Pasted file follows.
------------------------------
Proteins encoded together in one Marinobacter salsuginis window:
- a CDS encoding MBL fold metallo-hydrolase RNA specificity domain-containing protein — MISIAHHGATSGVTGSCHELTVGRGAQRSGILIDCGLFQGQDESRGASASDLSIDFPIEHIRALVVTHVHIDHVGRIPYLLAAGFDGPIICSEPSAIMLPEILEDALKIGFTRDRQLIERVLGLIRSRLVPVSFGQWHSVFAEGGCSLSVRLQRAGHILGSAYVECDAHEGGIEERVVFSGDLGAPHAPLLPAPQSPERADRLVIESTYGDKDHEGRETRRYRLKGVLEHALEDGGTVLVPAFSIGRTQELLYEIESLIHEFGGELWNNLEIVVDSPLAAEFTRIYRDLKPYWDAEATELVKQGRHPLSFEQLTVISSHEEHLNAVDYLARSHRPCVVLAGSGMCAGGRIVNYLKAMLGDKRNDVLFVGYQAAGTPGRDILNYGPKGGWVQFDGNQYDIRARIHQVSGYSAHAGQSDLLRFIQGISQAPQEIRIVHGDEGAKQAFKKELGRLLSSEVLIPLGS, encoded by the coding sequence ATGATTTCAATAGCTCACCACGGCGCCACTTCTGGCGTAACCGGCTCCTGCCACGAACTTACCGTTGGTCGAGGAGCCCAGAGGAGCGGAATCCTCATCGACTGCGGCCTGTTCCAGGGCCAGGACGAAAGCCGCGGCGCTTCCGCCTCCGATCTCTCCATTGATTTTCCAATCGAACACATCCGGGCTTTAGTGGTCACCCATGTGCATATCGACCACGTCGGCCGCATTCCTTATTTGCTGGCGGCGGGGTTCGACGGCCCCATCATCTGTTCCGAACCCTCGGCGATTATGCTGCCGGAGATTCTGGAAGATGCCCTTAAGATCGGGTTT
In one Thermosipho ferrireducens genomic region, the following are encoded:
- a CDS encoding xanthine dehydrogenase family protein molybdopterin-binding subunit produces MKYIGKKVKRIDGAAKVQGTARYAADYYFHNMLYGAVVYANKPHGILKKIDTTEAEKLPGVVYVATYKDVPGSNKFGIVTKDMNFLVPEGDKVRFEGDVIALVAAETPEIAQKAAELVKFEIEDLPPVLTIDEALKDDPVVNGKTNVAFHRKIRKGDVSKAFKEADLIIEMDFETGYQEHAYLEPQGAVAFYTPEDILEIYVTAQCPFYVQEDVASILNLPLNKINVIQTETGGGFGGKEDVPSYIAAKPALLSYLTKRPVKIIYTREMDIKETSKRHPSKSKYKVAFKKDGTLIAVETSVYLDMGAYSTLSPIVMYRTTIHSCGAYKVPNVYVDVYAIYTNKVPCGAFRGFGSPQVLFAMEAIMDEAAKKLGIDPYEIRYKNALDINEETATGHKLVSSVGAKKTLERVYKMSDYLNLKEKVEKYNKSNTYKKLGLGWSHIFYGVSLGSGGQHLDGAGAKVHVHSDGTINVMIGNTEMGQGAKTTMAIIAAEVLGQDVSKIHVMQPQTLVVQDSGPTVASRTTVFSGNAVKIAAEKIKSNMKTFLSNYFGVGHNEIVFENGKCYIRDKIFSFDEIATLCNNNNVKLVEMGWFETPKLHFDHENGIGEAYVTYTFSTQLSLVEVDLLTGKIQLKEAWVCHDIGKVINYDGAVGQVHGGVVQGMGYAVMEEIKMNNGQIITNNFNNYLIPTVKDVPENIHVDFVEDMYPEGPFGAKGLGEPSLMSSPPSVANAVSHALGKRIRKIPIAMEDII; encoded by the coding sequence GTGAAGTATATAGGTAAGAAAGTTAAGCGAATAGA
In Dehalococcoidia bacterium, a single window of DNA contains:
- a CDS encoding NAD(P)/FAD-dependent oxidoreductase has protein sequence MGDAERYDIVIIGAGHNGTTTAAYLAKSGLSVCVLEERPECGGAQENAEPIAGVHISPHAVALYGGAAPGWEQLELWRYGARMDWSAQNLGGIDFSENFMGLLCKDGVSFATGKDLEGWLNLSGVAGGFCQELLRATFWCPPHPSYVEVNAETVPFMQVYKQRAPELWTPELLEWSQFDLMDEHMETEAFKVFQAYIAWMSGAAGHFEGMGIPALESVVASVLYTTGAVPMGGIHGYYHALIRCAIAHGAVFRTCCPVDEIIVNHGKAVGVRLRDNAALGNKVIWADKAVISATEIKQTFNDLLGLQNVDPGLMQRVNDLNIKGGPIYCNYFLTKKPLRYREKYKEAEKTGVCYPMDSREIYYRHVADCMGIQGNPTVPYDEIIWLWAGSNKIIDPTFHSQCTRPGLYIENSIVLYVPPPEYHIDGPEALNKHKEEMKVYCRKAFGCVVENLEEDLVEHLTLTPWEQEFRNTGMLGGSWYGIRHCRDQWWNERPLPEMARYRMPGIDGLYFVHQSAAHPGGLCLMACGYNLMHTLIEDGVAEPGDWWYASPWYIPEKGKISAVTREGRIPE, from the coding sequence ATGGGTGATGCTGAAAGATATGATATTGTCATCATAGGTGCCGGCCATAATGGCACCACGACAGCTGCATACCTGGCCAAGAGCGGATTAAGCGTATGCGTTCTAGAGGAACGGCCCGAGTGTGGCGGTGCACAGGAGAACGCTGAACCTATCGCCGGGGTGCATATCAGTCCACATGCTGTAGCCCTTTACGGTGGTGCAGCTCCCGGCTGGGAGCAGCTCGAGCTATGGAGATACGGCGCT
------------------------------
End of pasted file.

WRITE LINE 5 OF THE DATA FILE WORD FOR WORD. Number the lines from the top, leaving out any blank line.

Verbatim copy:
In Dehalococcoidia bacterium, a single window of DNA contains: